A journey of hope and healing

Heidi Conn does not have cancer. What she has is a real and deep understanding of the importance of treating emotional health.

Conn will be one of thousands of people who will participate in next month’s Dempsey Challenge to support the Patrick Dempsey Center for Cancer Hope & Healing. For her, the event is a true challenge.

An active woman who loves the outdoors, Conn fell ill in 2011 and became paralyzed from the chest down.

What she describes as a “horrible” condition immediately slowed her down and it wasn’t until she started physical therapy on a hand cycle at Spaulding Rehabilitation Hospital that she saw a way back to outdoor exploration.

Conn’s single-minded determination to overcome her personal physical limitations has inspired 28 Edward Little High School students and staff to join her on the hilly Dempsey Challenge course.

Conn, a guidance counselor at EL, rides a tricycle, a sleek low-to-the-ground road bike powered by her arms.

Over a lifetime of hiking, skiing, boating and motorcycling, Conn told the Sun Journal she “used to say the secret to not aging is to keep the wind in your face and your goggles on.” And, now, she says the closest she can come to that intense feeling of movement is riding her hand cycle.

Conn’s paralysis was sudden, the result of a complication from medicine she had been taking. She had hoped the condition would fade, but has slowly come to grips with her new reality.

She relies on the love and encouragement of family and friends as she continues to adjust to her paralysis, and has found great spirituality and joy in their support. She knows, more than most, how important emotional healing is to overall wellness.

That goal of emotional health is a significant focus of programs offered at the Dempsey Center in Lewiston.

The stated mission of the Dempsey Center is to “provide the highest quality of education, support and wellness services to enhance the quality of life of individuals, families and communities touched by cancer.”

The reality of the work being done there, though, is far greater.

And, it’s intensely personal.

It’s a place where children can get help coping with a parent’s death. Where patients learn how to navigate the terror of a cancer diagnosis. Where spouses feel safe to cry, and where parents can talk about the helplessness of witnessing a child’s pain.

It is a safe place for people to confront what may be the most frightening period of their lives, where they can lean on others for support and can learn to grieve.

Patrick and Mary Dempsey opened the Dempsey Center in March 2008 in honor of their mother, a retired high school secretary who has struggled with multiple bouts of cancer. The siblings hoped to create a place where the treatment of cancer patients’ emotional health was viewed with the same importance as physical well-being.

In its first full year of operation, the Dempsey Center provided more than 2,100 hours of free support and education to 6,854 people who either called or came into the center. Last year, the center provided 11,001 hours of support and education to 15,183 people.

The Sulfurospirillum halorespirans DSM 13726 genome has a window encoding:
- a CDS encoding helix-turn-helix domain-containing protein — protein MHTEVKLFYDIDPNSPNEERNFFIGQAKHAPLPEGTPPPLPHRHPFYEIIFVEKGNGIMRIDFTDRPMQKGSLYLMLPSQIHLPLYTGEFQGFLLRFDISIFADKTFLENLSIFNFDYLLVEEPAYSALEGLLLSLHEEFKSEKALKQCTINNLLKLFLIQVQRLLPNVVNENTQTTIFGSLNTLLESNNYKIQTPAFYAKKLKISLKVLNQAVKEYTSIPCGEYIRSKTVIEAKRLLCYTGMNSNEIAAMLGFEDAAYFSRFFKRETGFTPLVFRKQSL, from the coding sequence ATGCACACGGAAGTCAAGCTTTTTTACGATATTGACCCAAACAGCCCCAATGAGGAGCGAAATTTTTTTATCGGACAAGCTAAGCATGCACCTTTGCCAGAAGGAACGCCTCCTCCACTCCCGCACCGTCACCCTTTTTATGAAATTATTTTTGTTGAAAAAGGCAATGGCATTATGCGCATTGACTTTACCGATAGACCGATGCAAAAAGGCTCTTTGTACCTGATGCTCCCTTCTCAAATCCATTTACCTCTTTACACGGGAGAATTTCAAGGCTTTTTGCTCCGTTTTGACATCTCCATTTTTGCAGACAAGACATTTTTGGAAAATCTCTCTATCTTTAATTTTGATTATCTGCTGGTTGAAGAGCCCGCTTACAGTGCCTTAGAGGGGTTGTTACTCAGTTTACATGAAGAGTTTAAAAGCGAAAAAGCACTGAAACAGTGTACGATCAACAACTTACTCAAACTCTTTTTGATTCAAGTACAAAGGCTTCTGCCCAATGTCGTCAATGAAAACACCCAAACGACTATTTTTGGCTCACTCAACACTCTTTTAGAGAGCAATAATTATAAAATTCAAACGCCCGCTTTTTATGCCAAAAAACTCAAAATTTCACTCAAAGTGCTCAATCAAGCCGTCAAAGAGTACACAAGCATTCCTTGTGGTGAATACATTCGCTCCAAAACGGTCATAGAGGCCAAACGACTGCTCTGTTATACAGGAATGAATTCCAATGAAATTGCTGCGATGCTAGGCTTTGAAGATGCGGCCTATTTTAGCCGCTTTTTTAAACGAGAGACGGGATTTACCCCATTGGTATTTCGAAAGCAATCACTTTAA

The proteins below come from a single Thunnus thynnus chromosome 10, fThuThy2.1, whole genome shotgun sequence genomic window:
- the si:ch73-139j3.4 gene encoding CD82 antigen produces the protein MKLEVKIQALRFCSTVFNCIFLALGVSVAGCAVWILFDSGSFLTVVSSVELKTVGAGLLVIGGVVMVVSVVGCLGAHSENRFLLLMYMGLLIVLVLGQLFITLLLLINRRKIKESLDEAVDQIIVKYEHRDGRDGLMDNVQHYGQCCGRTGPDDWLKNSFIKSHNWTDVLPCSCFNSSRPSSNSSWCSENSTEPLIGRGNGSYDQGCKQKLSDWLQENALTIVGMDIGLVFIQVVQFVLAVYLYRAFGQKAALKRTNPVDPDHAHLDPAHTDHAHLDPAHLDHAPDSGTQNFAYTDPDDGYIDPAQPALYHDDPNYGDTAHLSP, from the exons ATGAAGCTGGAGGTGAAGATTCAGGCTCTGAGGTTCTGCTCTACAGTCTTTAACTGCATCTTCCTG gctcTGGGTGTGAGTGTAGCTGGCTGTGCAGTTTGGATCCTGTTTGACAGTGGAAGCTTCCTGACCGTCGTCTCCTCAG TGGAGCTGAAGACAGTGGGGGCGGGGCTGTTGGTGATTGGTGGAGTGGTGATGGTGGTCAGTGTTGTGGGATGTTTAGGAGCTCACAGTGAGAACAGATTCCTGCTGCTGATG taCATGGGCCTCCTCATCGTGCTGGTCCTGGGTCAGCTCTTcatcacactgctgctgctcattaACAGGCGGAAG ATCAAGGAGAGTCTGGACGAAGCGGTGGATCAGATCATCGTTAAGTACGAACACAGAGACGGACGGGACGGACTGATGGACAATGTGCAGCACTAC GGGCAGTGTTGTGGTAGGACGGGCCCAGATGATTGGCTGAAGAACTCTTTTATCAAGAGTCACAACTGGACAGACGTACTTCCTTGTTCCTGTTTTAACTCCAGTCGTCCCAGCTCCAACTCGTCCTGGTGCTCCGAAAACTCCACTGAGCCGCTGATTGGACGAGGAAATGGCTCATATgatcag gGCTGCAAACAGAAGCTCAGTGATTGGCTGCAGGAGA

That’s tremendous growth in three years, and proof the center is filling a true need.

That work couldn’t be done without the devotion of hundreds of volunteers or the generosity of donors who pay for the programs so participants don’t have to.

Last year, the center provided 165 free cancer screenings for patients who couldn’t afford them, and reached out to more than 2,500 teens and adults to provide education on cancer prevention and early detection. According to the center’s annual report, increased funding enabled the staff to offer 35 percent more educational programs in 2012 than in 2011, with nearly 1,200 people learning about nutrition, exercise and cancer prevention.

The center’s annual budget is just over $2 million, more than half of which is raised by participants in the annual Dempsey Challenge.

Conn and her team, the PT Red Eddies, had set out to raise $1,000. Instead, they have raised more than $5,000, closing in on being one of the top 10 fundraising teams. It’s an inspirational story of support, bolstered by Conn’s personal journey of strength.

This woman's engaging smile and her commitment to face life’s challenges offer a lesson in what is truly important: hope, love, support, compassion, guidance, acceptance and healing.


The opinions expressed in this column reflect the views of the ownership and the editorial board.

What do you think of this story?

Login to post comments

In order to make comments, you must create a subscription.

In order to comment on SunJournal.com, you must hold a valid subscription allowing access to this website. You must use your real name and include the town in which you live in your SunJournal.com profile. To subscribe or link your existing subscription click here.

Login or create an account here.

Our policy prohibits comments that are:

  • Defamatory, abusive, obscene, racist, or otherwise hateful
  • Excessively foul and/or vulgar
  • Inappropriately sexual
  • Baseless personal attacks or otherwise threatening
  • Contain illegal material, or material that infringes on the rights of others
  • Commercial postings attempting to sell a product/item
If you violate this policy, your comment will be removed and your account may be banned from posting comments.



Steve  Dosh's picture

A journey of hope and healing

Mainers Weds night 20:30 ? est
" This woman's engaging smile and her commitment to face life’s challenges offer a lesson in what is truly important: hope, love, support, compassion, guidance, acceptance and healing. "
We can all learn a lot from her about the audacity of hope , huh ?
Love is another good four letter word one doesn't hear often enough
hth /s , Steve


Stay informed — Get the news delivered for free in your inbox.

I'm interested in ...